Private is better? Prove it | Jan. 26, editorial
Invitation to political corruption
I can think of few things as morally reprehensible as the idea of prisons for profit.
I implore our legislators and governor to learn the lessons from what happened just a few years ago in Luzerne County, Pa. Two judges there were convicted of enriching themselves by taking kickbacks for sending minors to a for-profit juvenile detention center. Is this what we want in Florida?
The corruption inherent in such a system is already being demonstrated by the senators who are trying to force this horrible legislation through by circumventing our Sunshine rules. SB 2038 and 2036 must be relegated to the trash bin they were created in.
Stuart Berger, Clearwater
PIP reform plan gains more support | Jan. 26
Insurers making plenty
Why are Florida's legislators obsessed with reforming PIP benefits? The governor says attorneys are taking advantage of the public to the tune of $1 billion a year, according to the Tampa Bay Times. We are told that fraudulent claims and staged accidents have caused car insurance rates to skyrocket.
If this is true, why is it that every single day dozens of commercials are being run on Florida television stations by major insurance companies, each claiming to be able to write automobile insurance cheaper than their competitors? If automobile insurers are having it so tough making money with PIP as it is, why are all these companies fighting like cats and dogs to write more of it?
Now our governor wants to pass legislation that requires injured parties in an automobile accident to first be treated in a hospital emergency room. Restricting the rights of honest citizens to deal with their own physician is not necessary to deal with this problem.
And requiring people to see a physician within 72 hours is another bit of nonsense. An injured person may delay medical treatment for any of a number of legitimate reasons. Is such a person to have a claim for damages disallowed just to satisfy the whims of this Legislature and governor in their attempt to help profitable automobile insurers to make even more money?
Merrill Friend, Tampa
The hosts of the debates continue to ask questions that seem not to be germane to the vetting of the candidates. Two from Thursday immediately come to mind:
1. State why your wife would be the best first lady. I thought we were electing a president, not a first lady.
2. Do you favor statehood for Puerto Rico? Did the questioner not know that Puerto Rico has rejected becoming a U.S. state three times, in 1967, 1993 and 1998?
And why would they want to? As it now stands they receive many benefits as citizens but most are exempt from federal income tax. They do pay into Social Security and Medicare. Where is the incentive to become state No. 51?
Robert E. Streich, Ocala
Study lauds role of early education in preparing poor students | Jan. 23
Early care pays dividends
I applaud the Tampa Bay Times for making this long-running child care study about the benefits of high-quality early childhood education (please, not "day care" as written in article), known as the Abecedarian Project, available to your readers.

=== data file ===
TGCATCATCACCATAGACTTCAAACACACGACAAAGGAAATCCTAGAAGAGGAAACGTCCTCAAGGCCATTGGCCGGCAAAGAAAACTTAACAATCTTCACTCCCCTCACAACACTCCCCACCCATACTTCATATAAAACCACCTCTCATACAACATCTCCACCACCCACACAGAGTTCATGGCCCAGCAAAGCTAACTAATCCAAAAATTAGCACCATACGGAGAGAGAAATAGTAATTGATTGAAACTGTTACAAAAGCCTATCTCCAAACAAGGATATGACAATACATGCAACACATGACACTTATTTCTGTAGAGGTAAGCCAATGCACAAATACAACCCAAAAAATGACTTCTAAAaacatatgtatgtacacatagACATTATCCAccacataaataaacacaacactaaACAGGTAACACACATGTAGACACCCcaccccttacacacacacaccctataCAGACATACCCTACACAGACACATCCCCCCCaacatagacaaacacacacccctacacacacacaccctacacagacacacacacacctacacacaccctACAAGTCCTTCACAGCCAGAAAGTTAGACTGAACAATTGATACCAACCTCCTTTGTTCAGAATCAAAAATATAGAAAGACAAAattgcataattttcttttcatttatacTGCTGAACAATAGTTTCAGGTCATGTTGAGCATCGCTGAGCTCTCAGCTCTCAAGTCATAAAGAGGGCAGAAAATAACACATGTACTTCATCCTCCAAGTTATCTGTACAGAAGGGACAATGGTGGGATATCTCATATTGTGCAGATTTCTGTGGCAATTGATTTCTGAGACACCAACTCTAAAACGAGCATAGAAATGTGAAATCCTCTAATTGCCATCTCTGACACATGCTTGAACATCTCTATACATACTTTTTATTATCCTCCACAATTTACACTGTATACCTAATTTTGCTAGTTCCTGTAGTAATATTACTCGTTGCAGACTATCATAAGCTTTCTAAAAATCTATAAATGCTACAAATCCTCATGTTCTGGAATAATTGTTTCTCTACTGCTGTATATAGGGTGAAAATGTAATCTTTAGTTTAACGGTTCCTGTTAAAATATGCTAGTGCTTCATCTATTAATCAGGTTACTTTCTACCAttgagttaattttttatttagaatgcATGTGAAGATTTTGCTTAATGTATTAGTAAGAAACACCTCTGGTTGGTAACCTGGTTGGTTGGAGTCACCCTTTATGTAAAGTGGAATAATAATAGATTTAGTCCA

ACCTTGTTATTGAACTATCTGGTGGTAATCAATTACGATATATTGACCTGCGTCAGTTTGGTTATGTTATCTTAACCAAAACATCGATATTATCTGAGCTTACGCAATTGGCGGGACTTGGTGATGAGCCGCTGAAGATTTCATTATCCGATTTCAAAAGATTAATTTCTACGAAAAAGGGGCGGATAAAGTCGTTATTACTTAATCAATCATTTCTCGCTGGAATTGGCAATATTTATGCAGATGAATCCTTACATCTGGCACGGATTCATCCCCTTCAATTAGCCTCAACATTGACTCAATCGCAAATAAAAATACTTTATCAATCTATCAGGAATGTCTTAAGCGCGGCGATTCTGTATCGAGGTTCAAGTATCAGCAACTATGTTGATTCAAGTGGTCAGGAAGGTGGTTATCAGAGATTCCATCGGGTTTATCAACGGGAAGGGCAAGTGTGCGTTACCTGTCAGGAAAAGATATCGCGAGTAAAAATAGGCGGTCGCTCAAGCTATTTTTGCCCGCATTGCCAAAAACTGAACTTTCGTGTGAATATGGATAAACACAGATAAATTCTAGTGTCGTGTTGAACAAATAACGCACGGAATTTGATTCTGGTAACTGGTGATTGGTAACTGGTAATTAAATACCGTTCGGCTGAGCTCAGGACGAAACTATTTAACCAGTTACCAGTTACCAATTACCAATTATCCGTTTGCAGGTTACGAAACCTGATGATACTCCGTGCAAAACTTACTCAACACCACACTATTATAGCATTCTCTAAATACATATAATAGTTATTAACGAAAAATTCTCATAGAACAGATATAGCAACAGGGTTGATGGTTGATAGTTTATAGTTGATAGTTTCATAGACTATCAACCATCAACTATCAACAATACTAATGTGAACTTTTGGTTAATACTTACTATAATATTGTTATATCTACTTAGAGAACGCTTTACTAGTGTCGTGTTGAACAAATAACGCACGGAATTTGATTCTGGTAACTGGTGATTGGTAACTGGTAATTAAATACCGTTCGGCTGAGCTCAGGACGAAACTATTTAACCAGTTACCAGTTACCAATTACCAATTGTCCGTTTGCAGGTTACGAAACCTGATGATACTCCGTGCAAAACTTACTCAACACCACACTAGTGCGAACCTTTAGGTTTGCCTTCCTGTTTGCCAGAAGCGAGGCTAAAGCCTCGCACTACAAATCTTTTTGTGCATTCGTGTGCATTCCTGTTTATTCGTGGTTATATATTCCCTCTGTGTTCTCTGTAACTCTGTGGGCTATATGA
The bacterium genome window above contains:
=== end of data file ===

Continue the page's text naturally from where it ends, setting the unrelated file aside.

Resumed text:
If we want to improve the rankings of schools, it is important to properly finance early childhood education, where the foundation for learning begins.
In Florida, funding for early childhood education continues to decrease. There is concern among advocates for quality early childhood education that this trend could continue this legislative session, leaving a heavy burden on programs that work hard to provide quality learning communities for children and their families.
I remain hopeful that studies like the Abecedarian Project will help legislators see the value of investing in early childhood education.
Mona Jackson, board member, Pinellas Advocates for Children and Families Inc., Seminole
Immigrants help power economy | Jan. 27, commentary
Drain on the taxpayers
Kelly Kirschner gives us statistics about the impact illegal immigrants have on our agricultural industry but fails to state the impact illegal immigrants have on our health care, welfare and food stamps. I'll wager that these illegal immigrants are receiving subsidies that far exceed the agricultural profits to the states.
If the giant agriculture businesses would pay a decent wage to U.S. citizens, we would not be in the mess that is straining our economy.
Frederick Greene, Pinellas Park
Hate the attacks? Blame the PACs | Jan. 27
Greedy for PAC dollars
Hateful political ads, which all too often distort the truth, will only disappear when the media exercises its civic and moral responsibility and rejects running them.
While the First Amendment guarantees the right of those who wish to generate those ads, including PACs, there is no requirement that the media accept them. Rather, the media — either as individual corporations or as an industry — can self-regulate and determine to only accept political ads that are factual and respectful.
Only its greed for those PAC dollars prevents the media from acting.
Larry Silver, Oldsmar
Progress stalls Levy plan | Jan. 26
Outrages pile up
So the spokeswoman for Progress Energy does not want to reveal "details about what items the utility purchased, citing confidentiality." Incredible. Last I checked, this is a public utility, not the Iranian government. Has it been taken over by the mullahs? Are they stonewalling on nuclear weapons capabilities? Nothing would surprise me any more.
Please stay on these stories. It's outrageous.
Michael J. Mendelsohn, Tampa